Brecht, from Germany was a playwright/producer/director of his own and other people’s plays. He also wrote a large amount about dramatic theory. When explaining his theory you need to do it in terms of his practice in writing and production.
The theory, arising from a Marxist notion of drama as a vehicle for rational didacticism describes theatre as Brecht, in a sense, what he wished it to become.
Brecht's view is that actor should not impersonate, but narrate actions of another person, as if quoting facial gesture and movement. Brecht uses the example of an accident-eyewitness. To show bystanders what happened, he may imitate, say, the victim's gait but will only quote what is relevant and necessary to his explanation. Moreover, the actor remains free to comment on what he shows.
As the audience is not to be allowed to identify with character, so, too, the actor is not to identify with him or her. Brecht agrees with Stanislavsky that, if the actor believes he is Lear, the audience will also believe it, and share his emotions. But, unlike Stanislavsky, he does not wish this to happen.
Alienation - http://beautifultrouble.org/theory/alienation-effect/
Brecht saw that these audiences were manipulated by theater technology — beautiful, realistic sets, cleverly naturalistic lighting, the imaginary fourth wall, and most importantly, emotionally effusive acting techniques. He soon watched with horror as the Nazi movement gained popular support in his country with its racist, xenophobic demagoguery, relying on similar emotional manipulation. Emotional manipulation was, to him, Enemy Number One of human decency. The alienation effect attempts to combat emotional manipulation in the theater, replacing it with an entertaining or surprising jolt. For instance, rather than investing in or “becoming” their characters, they might emotionally step away and demonstrate them with cool, witty, and skillful self-critique. The director could “break the fourth wall” and expose the technology of the theater to the audience in amusing ways. Or a technique known as the social gest could be used to expose unjust social power relationships so the audience sees these relationships in a new way. The social gest is an exaggerated gesture or action that is not to be taken literally but which critically demonstrates a social relationship or power imbalance. For example, workers in a corporate office may suddenly and quickly drop to the floor and kowtow to the CEO, or the women in a household may suddenly start to move in fast-motion, cleaning the house, while the men slowly yawn and loaf around. By showing the instruments of theater and how they can be manipulative — for example, the actor calling out “Cue the angry red spotlight!” before he shrieks with rage, or “Time for the gleeful violin” before dancing happily as the violinist joins him on stage, or visibly dabbing water on his eyes when he is supposed to cry . . . the audience can be entertained without being manipulated.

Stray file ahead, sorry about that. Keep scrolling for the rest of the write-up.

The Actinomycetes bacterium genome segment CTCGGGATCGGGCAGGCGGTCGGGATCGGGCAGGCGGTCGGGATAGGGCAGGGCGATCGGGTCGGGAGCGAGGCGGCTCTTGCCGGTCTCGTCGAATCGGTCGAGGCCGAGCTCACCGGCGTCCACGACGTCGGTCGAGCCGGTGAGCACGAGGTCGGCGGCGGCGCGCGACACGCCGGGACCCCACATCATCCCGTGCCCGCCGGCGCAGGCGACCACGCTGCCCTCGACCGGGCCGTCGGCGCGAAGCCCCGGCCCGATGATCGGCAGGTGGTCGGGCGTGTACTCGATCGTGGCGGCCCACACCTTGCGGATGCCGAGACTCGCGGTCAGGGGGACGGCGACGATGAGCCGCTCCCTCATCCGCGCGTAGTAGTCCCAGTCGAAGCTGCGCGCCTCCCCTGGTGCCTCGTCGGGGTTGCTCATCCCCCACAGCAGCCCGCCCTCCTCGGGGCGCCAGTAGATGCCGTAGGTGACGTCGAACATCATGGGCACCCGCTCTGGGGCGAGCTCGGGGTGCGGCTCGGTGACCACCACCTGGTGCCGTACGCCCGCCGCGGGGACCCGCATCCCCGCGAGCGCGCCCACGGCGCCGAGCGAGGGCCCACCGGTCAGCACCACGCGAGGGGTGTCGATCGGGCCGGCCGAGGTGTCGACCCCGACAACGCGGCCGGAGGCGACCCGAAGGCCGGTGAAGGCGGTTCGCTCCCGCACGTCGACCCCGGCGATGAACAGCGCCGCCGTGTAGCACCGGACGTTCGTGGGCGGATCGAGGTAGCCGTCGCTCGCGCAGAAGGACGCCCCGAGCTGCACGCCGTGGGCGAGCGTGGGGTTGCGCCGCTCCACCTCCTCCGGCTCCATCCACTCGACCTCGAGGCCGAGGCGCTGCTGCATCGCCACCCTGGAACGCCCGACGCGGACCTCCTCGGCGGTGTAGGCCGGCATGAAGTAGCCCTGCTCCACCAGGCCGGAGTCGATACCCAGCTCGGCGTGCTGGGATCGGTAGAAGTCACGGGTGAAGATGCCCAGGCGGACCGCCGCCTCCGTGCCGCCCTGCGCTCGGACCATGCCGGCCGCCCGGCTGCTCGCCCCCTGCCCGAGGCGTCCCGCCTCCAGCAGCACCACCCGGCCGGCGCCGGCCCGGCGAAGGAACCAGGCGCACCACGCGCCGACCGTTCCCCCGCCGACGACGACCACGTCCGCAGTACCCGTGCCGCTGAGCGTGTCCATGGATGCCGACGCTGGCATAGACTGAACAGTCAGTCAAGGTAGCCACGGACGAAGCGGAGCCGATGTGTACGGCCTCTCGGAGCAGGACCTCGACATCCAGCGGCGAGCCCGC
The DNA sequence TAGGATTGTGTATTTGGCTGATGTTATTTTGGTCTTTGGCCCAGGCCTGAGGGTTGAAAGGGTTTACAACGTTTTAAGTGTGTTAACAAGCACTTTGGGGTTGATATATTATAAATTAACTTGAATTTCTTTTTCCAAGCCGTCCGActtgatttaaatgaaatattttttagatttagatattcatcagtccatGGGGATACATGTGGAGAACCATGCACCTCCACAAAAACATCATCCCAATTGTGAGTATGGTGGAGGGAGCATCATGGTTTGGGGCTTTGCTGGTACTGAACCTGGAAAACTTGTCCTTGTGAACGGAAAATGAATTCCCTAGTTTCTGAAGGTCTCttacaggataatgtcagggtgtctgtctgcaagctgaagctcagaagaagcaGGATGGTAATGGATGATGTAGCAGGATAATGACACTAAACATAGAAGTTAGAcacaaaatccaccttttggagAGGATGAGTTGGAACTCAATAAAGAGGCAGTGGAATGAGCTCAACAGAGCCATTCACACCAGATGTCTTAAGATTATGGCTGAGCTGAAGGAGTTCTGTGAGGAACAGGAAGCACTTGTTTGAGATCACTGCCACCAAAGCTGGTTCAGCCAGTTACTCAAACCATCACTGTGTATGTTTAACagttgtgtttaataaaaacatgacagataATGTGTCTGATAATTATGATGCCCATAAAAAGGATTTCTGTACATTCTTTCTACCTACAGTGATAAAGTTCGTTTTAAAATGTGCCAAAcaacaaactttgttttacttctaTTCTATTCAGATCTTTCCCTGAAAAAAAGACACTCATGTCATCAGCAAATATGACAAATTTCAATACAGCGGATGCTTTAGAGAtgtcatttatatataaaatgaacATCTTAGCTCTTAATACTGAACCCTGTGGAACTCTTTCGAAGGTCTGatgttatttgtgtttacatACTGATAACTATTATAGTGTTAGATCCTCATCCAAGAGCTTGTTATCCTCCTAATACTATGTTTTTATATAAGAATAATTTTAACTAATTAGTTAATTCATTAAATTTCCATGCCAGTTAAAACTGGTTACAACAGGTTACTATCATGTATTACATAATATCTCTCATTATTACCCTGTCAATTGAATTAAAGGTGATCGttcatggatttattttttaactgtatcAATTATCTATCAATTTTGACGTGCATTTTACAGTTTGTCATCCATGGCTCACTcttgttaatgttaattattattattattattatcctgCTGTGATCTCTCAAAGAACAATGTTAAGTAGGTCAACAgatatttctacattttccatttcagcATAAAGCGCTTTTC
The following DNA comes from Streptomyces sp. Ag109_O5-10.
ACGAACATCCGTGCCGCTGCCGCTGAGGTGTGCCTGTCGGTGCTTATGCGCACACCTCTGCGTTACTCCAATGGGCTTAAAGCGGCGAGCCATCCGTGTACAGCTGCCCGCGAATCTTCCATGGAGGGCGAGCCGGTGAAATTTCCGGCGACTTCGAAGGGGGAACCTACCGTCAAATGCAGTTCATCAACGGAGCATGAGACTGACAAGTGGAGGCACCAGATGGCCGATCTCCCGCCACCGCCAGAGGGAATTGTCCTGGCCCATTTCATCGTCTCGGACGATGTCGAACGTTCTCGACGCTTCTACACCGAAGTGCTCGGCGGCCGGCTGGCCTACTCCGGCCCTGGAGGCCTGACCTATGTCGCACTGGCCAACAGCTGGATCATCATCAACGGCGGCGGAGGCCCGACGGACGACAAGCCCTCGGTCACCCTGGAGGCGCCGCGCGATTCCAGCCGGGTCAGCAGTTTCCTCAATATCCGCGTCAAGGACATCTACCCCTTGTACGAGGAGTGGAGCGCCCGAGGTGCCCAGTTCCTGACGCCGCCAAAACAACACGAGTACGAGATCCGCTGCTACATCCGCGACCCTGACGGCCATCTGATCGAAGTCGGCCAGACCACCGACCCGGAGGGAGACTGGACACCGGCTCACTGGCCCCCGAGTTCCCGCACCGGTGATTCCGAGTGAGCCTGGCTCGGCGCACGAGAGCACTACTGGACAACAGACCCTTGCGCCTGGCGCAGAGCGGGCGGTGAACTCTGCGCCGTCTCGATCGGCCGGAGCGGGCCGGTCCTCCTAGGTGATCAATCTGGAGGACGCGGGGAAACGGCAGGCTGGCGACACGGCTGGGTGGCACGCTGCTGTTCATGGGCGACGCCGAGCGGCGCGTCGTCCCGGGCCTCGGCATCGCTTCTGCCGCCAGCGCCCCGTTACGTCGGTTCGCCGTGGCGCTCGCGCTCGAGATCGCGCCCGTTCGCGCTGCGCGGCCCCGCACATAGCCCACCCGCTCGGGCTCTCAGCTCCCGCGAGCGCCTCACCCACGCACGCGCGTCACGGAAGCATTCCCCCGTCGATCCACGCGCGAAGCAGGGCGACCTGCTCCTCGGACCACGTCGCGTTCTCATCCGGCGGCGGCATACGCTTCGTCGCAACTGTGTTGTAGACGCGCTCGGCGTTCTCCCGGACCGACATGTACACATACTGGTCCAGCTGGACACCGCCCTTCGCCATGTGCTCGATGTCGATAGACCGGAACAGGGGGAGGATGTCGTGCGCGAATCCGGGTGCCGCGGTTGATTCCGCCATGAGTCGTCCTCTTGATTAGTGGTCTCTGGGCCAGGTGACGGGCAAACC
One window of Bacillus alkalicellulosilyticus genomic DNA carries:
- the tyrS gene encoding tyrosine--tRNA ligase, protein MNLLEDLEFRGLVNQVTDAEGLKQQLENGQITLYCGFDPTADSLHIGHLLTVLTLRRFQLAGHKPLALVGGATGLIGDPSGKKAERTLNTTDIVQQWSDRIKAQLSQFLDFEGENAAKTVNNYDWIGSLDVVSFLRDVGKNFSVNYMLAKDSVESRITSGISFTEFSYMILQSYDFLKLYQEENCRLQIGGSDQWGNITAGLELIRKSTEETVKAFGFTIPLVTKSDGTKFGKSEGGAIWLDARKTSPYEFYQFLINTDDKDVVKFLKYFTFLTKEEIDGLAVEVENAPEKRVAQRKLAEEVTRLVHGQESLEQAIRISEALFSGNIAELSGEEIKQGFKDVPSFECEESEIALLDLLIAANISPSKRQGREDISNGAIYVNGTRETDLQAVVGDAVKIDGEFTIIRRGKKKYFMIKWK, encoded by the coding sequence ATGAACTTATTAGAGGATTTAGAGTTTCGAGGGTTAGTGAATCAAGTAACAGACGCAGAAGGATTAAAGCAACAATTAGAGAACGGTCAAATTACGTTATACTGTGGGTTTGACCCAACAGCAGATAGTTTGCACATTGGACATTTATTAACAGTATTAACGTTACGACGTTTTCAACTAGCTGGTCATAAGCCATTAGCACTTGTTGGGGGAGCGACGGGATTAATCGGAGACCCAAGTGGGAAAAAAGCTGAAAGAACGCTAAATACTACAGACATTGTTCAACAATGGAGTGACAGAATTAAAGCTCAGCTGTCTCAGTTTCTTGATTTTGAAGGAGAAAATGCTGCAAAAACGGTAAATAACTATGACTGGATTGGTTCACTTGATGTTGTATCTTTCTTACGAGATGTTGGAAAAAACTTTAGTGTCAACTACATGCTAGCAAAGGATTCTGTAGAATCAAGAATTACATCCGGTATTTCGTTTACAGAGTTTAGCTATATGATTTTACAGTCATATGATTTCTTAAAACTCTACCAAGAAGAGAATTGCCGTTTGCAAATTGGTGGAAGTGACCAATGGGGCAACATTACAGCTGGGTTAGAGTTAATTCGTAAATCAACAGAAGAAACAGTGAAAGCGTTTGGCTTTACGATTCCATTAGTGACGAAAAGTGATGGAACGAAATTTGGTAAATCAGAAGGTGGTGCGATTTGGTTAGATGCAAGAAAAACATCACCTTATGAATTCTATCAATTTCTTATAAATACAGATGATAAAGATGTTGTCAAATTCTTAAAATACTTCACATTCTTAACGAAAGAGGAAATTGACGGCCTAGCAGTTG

“The Brechtian style of acting is acting in